To graduate from my PhD program I need to make a novel contribution to my field. This requirement is fulfilled by publishing a first author manuscript. Such a manuscript is a peer reviewed presentation of my work. The review process ensures that my work is novel, meaningful, and that my findings are supported by my evidence.
I began my PhD studies believing that my contribution would be revolutionary – just like those by Newton, Darwin, Einstein, and other notable scientists from history. I anticipated that I would find the mechanism for JMML development; that I’d discover the future therapy; and that clinical trials would be starting just as I was returning to medical school for MS3.
Such dreams are necessary to keep a young scientist motivated. Yet they describe the goals of a whole career, not a thesis project. In reality, scientific progress is slow and incremental. Knowledge is built upon a strong foundation and my goal as a trainee is to build for myself the most solid foundation that I am able. Now, in my third year of graduate studies, I’ve realigned the goals of my current studies to this reality.
But does this mean I have to delay making a contribution until my foundation is set? Can I make a difference now?
I believe that I can and I believe that I have. Yet, to have done so, I’ve had to redefine my measures of success. I can leave a legacy as a graduate student, but only once I recognize that such a legacy will not involve revolutions, cures, or press releases. I will describe one small contribution that I believe I’ve made and the three steps that I took to make it: i) identify a need, ii) find a solution, and iii) share my findings.
The Yoder lab is known for its work with human ECFCs: endothelial colony forming cells. These are highly proliferative cells that are currently (with no contribution from yours truly) in clinical trials for various vascular disorders. The lab uses these cells to study vessel formation. One set of experiments studies ECFC vessel formation in the context of supporting stromal cells: fibroblasts, mesenchymal cells, cancer cells, etc. However, when multiple cell types are mixed, it can be challenging to discern the contribution of each to vessel formation. A cell can morph, change shape, die, etc.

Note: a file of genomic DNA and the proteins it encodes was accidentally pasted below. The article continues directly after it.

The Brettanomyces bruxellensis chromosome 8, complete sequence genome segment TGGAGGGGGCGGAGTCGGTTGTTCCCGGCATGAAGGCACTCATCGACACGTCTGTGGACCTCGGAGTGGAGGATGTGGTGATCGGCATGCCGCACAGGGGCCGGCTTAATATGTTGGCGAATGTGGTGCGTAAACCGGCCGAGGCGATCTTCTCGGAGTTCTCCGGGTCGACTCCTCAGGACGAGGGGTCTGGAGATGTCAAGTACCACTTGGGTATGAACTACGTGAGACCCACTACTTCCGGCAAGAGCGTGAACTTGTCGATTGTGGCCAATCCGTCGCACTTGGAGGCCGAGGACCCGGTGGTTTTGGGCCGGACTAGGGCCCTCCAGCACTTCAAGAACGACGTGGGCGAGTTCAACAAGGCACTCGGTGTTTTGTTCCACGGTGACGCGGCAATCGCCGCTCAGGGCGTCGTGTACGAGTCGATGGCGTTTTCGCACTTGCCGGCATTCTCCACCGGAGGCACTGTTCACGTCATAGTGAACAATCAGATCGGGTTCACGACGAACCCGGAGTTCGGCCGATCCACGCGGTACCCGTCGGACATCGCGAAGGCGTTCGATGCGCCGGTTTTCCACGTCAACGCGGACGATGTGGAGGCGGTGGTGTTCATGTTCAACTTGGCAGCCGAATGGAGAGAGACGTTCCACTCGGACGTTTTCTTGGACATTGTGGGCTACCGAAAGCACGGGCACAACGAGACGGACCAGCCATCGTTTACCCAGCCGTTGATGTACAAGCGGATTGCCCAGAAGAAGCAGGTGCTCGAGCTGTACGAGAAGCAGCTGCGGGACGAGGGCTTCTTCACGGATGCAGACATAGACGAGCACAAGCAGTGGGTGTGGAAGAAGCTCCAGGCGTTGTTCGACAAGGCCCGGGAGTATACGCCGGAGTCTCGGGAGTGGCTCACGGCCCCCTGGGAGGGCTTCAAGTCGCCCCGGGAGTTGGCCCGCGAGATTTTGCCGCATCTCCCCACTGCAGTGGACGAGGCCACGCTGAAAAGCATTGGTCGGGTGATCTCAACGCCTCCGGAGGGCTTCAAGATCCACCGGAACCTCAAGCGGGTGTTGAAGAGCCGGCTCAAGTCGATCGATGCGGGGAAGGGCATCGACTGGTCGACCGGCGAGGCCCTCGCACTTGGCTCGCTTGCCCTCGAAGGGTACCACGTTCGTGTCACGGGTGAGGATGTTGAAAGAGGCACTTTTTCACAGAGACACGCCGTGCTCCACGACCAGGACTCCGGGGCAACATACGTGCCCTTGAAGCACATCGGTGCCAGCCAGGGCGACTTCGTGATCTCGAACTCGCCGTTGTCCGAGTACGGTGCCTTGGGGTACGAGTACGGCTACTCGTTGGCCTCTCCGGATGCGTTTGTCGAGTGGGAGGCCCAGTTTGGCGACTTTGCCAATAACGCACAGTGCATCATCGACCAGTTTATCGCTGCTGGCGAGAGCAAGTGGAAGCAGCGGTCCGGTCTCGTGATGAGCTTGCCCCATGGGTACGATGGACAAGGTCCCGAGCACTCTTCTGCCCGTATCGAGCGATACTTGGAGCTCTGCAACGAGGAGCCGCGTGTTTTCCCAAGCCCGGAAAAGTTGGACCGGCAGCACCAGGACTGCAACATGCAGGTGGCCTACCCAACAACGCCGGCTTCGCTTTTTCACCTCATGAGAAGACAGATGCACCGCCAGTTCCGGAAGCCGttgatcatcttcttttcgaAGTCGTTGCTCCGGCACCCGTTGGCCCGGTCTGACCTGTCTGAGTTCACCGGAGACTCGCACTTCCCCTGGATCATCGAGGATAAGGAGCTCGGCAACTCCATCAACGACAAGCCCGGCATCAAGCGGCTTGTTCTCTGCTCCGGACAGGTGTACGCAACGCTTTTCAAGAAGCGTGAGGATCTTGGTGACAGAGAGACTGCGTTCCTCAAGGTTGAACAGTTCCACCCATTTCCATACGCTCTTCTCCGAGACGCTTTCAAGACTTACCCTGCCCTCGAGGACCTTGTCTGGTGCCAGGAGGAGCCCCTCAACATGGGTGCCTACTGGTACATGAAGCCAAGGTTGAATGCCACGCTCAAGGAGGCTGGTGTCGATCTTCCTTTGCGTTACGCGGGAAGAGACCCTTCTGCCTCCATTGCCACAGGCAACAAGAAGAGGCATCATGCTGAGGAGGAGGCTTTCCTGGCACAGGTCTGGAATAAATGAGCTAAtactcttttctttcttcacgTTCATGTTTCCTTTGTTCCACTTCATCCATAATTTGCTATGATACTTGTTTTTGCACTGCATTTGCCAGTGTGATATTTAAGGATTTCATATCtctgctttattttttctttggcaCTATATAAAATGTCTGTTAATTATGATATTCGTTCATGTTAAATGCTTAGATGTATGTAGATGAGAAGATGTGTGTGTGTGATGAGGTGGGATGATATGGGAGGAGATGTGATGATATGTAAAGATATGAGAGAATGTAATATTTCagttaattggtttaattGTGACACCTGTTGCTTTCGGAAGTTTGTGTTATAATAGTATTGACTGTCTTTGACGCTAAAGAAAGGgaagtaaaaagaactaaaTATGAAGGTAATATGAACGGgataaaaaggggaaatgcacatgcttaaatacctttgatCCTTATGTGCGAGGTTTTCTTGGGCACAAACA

The solution: mark each cell type with a unique tag, such as a fluorescent proteins. If all ECFCs are red and supporting cells are green, then you can discern the contribution of each cell type simply by comparing the role of red vs. green cells. Additionally, you can take striking pictures of these cellular interactions.
Yet, ECFCs do not innately express fluorescent proteins. They need to be introduced into these cells using viruses. To do so, one must first identify which type of virus can efficiently infect your cell of interest. Then, you need take this virus subtype and modify it to express the fluorescent protein. Then, this virus must be grown, introduced to the target cell (ECFCs), and hope that the virus does not cause the ECFCs to die or stop growing.
Previous researchers in the Yoder lab have infected ECFCs before, but with various efficiencies and unspecified methods. When I needed to have colourful ECFCs for one of my experiments there was no protocol for me to follow. Thus, I became to nth researcher in my lab to re-develop a system of infecting ECFCs.
I was fortunate: I had experience in other labs with viral production. I reconnected with these labs, modified their protocols, and over many iterations refined my methods until I was reproducibly able to produce viruses that could infect ECFCs with efficiencies of >98%.
At this moment I stood at a fork in the road. I could rush forward with my experiment, using my efficiently colourful ECFCs for my own studies. Or I could pause my own work to write out a protocol that I could share with others. From a collaborative or distant perspective the choice is clear: share your findings. But from the grad school trenches the perceived need to rush forward with my own work was overwhelming. After all, the colourful ECFCs are not a sufficient contribution for me to graduate. Only the studies that use them could appease my Thesis Committee and allow me to obtain my degree.
I realized, however, that whichever fork I chose, my goal would be the same: to leave behind me a legacy – a piece of knowledge for others to have and use. I therefore chose to go ahead with the definite legacy: a wrote our a detailed protocol for how to design and make viruses and how to use them to infect ECFCs. This contribution cannot rival those of my science heros. Nor will it help me defend my PhD thesis in front of my Committee. However, it exemplifies the very reason that I chose to pursue a career in science: sharing my newfound knowledge with others in the hope that they will use it for their own purposes.